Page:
Why Amazon Music is primed for success
Amazon Music announced today that it will increase the number of songs available on its Prime Music tier from 2 million to 100 million.It’s a big deal, but it’s not That That’s a big deal when you consider the actual value of those extra 98 million tracks. With around 2.5 million new songs uploaded to streaming services every month, the simple fact is that most people don’t listen to most catalogs. Prime Music already has a ton of the most valuable tracks, and now it has all of them, plus tens of millions of streaming fragments. However, directory augmentation is actually very important, but because of what it stands for rather than what it actually is.
No more dark horses
MIDiA first identified Amazon as the dark horse of streaming music back in the mid-2010s, but today, Amazon Music’s purebred pedigree is unquestioned. It has the third-largest number of subscribers of any Western streaming service, and will likely overtake Apple Music’s second-place spot even sooner sometime in the next twelve months. But what makes Amazon Music so important to the music industry is not just its size, but its audience segmentation. That’s a good part of the reason it just unlocked an additional 98 million tracks for Prime Music subscribers.
Prime Music has come a long way
When Amazon launched Prime Music, it didn’t get a lot of support from music rights holders. So much so that Universal Music wasn’t licensed until 15 months later (making Amazon the only global-scale streaming service to successfully launch without the participation of the Big Three). At the time, Prime Music seemed risky to rights holders: Just when subscriptions started gaining traction, a service that followed could offer consumers a free music subscription experience. So the copyright holder insists on limiting the directory size to ensure it doesn’t risk cannibalizing potential 9.99 subscriptions. Over the years, copyright holders have unlocked more catalogs, but today’s announcement is a real step change.
So what has changed? The market did it. Now, with subscriptions maturing in most of the world’s larger music markets, rights owners are shifting their focus from overall positive growth to a more segmented approach to unlock growth in other mature markets. It’s not an easy task when they offer roughly similar licenses and the same catalog to all their streaming partners. But Amazon has managed to create a silk wallet out of a sow’s ear, launching a range of different streaming products and deploying them strategically to different markets. If you need convincing, check out their list of product availability. While most streaming services have built audiences around mobile-centric millennials, Amazon has managed to build an audience that looks very different. 34% of Prime Music users listen to music on smart speakers, compared with 14% of consumers overall, and 22% of users are over the age of 55, compared with 9% of Spotify users.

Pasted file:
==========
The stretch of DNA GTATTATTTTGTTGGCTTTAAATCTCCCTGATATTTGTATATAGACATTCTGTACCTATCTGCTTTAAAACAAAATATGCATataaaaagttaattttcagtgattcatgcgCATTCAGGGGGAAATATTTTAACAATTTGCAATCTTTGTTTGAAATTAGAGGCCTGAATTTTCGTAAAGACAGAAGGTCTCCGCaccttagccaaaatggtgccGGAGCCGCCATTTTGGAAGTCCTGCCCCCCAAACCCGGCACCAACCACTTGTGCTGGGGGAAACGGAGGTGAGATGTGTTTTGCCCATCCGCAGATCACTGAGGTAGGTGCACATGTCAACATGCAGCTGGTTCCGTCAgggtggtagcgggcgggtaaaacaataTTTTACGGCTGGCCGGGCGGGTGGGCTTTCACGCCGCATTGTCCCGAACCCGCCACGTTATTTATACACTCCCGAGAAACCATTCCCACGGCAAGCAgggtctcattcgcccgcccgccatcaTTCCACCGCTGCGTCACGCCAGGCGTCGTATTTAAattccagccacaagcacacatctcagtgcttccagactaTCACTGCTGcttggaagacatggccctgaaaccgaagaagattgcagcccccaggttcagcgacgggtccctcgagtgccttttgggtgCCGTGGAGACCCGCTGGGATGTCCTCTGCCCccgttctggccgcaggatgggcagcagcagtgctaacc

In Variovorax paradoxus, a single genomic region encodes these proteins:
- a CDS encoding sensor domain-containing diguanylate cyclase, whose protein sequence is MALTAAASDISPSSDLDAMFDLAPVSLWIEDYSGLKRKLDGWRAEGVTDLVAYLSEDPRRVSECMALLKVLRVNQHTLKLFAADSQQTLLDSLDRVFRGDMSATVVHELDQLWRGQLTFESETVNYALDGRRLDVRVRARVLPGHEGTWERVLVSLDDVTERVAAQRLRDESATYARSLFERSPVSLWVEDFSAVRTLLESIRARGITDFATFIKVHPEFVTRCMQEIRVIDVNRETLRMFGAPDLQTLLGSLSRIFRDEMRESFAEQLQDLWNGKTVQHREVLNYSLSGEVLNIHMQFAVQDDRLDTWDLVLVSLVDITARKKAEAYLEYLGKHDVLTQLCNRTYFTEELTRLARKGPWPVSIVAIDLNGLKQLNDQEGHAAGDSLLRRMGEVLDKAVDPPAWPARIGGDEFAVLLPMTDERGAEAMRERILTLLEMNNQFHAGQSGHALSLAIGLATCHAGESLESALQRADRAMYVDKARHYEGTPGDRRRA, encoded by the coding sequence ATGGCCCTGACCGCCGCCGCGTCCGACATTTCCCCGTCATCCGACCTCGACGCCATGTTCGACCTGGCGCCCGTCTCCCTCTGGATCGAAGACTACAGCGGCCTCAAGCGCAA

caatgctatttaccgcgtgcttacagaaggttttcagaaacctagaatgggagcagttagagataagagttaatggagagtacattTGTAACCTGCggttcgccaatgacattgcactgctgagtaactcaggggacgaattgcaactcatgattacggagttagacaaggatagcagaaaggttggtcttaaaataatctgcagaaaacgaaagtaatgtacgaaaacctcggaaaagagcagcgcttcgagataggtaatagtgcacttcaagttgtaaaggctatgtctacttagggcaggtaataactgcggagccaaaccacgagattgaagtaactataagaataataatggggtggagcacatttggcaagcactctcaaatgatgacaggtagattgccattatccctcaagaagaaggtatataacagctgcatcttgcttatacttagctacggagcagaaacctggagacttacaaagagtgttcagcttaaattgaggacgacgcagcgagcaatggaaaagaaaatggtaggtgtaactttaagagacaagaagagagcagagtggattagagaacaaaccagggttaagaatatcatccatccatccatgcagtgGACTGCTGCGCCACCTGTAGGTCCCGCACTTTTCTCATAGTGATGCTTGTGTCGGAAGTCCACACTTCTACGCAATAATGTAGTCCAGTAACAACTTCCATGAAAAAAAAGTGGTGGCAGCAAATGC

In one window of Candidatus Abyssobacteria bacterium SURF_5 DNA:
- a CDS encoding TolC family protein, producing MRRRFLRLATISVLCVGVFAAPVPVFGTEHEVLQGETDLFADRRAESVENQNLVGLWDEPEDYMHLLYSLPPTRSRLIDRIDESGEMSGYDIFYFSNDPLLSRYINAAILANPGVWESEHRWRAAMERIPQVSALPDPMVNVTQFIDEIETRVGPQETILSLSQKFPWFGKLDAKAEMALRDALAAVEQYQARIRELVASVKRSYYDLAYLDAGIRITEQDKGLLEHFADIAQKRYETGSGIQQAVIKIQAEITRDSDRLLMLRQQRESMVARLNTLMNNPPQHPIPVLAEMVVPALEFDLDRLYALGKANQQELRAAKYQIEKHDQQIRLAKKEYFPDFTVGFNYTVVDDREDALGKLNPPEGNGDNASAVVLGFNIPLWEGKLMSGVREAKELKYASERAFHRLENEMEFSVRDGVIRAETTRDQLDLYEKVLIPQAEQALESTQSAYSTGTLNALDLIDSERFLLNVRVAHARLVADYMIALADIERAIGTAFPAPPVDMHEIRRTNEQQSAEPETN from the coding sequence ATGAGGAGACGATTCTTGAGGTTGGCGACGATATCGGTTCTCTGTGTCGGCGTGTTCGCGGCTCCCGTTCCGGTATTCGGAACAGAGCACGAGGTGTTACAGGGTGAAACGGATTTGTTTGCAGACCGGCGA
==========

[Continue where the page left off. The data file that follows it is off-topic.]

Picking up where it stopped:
compete with others
Amazon Music isn’t just competing with other streaming services, it’s competing About them. By doing so, it expands the addressable market for streaming, helping mature markets continue to grow strongly (and YouTube Music has a similar effect at the other end of the age bracket, converting young subscribers at scale). It was in the later stages of streaming growth that more segmented partners like Amazon and YouTube became so important to music rights holders. Unlocking an additional 98 million tracks reflects both this increased importance and the understanding among rights holders that enhancing Prime Music will grow the market around the likes of Spotify, not at their expense.
another super power
Beyond that, Amazon Music has another superpower: emerging markets. These regions have long been considered drivers of future growth, but in many cases they are also elusive. Markets like India and China have hundreds of millions of free streaming subscribers, but tens of millions of paid subscribers (in China, for example) and millions in India. Ad-supported revenue lags significantly behind subscription revenue, even in Western markets, but in markets with lower GDP per capita, ad spending is even smaller. In markets like Brazil and India, Prime Music proved to be a pleasant middle ground, balancing scale and ARPU. As premium subscriptions take time to find an audience, Amazon looks set to become an increasingly important partner in some key emerging and mid-market markets.
When Amazon first launched Prime Music, its value proposition was: pay free shipping and get “free” music service, or as Amazon puts it, as a member benefit. Now though, Prime isn’t just free shipping, it’s an ever-expanding family subscription in which entertainment now plays a central role (the recently announced Amazon Music Live/Thursday Night Football lineup is an example). As we enter a global recession, consumers may be buying less, and free shipping subscriptions may seem like an unaffordable luxury. However, music and video services with the advantage of free shipping suddenly seem like a value-for-money proposition. Prime may not be recession-proof, but music and video certainly reduce its exposure. Prime Music’s value equation began to change, as did Amazon’s role in the global music business. Five years from a dark horse to a top player is not an easy task.